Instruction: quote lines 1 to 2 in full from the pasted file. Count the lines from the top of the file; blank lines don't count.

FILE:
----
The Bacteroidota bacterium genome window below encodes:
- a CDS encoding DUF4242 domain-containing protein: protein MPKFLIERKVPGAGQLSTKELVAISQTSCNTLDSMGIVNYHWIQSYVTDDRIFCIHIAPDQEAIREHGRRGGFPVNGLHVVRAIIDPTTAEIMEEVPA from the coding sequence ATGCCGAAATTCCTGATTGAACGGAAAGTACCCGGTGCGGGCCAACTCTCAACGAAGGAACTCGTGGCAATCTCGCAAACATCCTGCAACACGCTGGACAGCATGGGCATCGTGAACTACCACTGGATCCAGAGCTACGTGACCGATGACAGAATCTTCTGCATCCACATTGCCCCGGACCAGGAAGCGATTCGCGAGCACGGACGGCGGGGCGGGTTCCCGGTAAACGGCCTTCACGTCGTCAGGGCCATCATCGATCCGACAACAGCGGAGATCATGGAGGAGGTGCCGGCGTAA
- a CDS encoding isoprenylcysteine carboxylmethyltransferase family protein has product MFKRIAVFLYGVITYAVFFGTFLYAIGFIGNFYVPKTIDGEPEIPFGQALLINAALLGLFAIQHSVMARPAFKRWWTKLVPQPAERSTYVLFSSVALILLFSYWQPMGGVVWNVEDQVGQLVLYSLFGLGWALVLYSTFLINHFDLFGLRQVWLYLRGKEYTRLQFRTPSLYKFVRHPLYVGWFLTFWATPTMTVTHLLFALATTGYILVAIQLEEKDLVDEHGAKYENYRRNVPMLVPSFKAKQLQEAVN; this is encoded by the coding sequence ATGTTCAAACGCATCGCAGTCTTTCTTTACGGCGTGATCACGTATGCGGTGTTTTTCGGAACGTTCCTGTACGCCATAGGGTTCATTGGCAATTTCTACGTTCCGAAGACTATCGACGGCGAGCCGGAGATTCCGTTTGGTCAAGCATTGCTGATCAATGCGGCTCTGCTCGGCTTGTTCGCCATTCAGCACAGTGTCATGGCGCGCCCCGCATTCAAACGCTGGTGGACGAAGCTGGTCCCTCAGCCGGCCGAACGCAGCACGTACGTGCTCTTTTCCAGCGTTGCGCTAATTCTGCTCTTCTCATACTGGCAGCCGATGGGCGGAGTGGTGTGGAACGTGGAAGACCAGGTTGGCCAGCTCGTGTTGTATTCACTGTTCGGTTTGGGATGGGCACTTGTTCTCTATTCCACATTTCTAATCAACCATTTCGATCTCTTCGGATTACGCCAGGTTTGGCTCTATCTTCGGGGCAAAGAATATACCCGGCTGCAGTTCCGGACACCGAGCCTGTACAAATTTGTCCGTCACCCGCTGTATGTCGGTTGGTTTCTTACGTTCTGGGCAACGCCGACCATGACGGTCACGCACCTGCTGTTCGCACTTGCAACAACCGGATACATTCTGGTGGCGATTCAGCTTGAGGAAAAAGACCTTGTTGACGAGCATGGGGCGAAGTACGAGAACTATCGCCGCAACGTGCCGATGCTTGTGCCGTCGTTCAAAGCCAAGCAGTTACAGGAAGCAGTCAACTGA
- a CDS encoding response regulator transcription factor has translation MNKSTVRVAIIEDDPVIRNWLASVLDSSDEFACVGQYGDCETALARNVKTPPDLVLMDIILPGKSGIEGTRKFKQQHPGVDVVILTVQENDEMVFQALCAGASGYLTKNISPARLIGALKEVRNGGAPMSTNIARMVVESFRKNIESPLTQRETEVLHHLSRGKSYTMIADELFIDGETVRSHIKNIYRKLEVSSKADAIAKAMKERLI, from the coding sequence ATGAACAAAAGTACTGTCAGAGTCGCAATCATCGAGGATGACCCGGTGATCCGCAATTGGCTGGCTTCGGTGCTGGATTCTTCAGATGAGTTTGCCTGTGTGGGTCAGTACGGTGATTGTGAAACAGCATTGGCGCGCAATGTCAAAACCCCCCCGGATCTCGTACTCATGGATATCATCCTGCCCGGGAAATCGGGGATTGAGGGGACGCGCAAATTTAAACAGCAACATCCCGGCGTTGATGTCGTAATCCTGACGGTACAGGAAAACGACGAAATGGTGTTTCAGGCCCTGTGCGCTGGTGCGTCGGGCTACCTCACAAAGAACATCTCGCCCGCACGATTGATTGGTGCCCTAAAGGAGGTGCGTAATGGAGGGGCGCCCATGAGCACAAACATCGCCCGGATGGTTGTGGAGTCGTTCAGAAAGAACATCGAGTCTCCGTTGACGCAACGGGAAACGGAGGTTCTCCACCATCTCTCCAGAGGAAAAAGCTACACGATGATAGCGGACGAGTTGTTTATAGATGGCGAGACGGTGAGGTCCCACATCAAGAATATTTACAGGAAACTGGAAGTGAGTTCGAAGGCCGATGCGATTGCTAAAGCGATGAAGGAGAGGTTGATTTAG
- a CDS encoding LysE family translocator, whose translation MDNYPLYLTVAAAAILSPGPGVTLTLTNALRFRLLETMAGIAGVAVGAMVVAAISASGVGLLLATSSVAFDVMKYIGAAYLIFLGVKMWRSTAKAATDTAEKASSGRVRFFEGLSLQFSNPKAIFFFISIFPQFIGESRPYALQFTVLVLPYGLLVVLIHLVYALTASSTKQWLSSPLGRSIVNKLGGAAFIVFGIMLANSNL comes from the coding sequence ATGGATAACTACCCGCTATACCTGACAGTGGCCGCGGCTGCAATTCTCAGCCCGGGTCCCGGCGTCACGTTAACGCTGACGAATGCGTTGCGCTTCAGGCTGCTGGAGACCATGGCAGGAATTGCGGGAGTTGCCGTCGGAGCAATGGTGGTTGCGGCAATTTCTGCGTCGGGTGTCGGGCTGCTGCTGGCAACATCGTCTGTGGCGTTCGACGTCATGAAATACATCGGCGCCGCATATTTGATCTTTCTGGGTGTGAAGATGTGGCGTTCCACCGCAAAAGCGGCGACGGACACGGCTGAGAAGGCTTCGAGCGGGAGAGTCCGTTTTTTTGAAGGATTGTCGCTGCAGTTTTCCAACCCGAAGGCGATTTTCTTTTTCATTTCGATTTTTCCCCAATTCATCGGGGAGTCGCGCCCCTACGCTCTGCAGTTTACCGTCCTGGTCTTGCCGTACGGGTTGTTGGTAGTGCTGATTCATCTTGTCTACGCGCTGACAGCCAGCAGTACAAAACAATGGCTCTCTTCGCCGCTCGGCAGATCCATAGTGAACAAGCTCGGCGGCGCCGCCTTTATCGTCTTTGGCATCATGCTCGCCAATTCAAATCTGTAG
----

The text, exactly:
The Bacteroidota bacterium genome window below encodes:
- a CDS encoding DUF4242 domain-containing protein: protein MPKFLIERKVPGAGQLSTKELVAISQTSCNTLDSMGIVNYHWIQSYVTDDRIFCIHIAPDQEAIREHGRRGGFPVNGLHVVRAIIDPTTAEIMEEVPA from the coding sequence ATGCCGAAATTCCTGATTGAACGGAAAGTACCCGGTGCGGGCCAACTCTCAACGAAGGAACTCGTGGCAATCTCGCAAACATCCTGCAACACGCTGGACAGCATGGGCATCGTGAACTACCACTGGATCCAGAGCTACGTGACCGATGACAGAATCTTCTGCATCCACATTGCCCCGGACCAGGAAGCGATTCGCGAGCACGGACGGCGGGGCGGGTTCCCGGTAAACGGCCTTCACGTCGTCAGGGCCATCATCGATCCGACAACAGCGGAGATCATGGAGGAGGTGCCGGCGTAA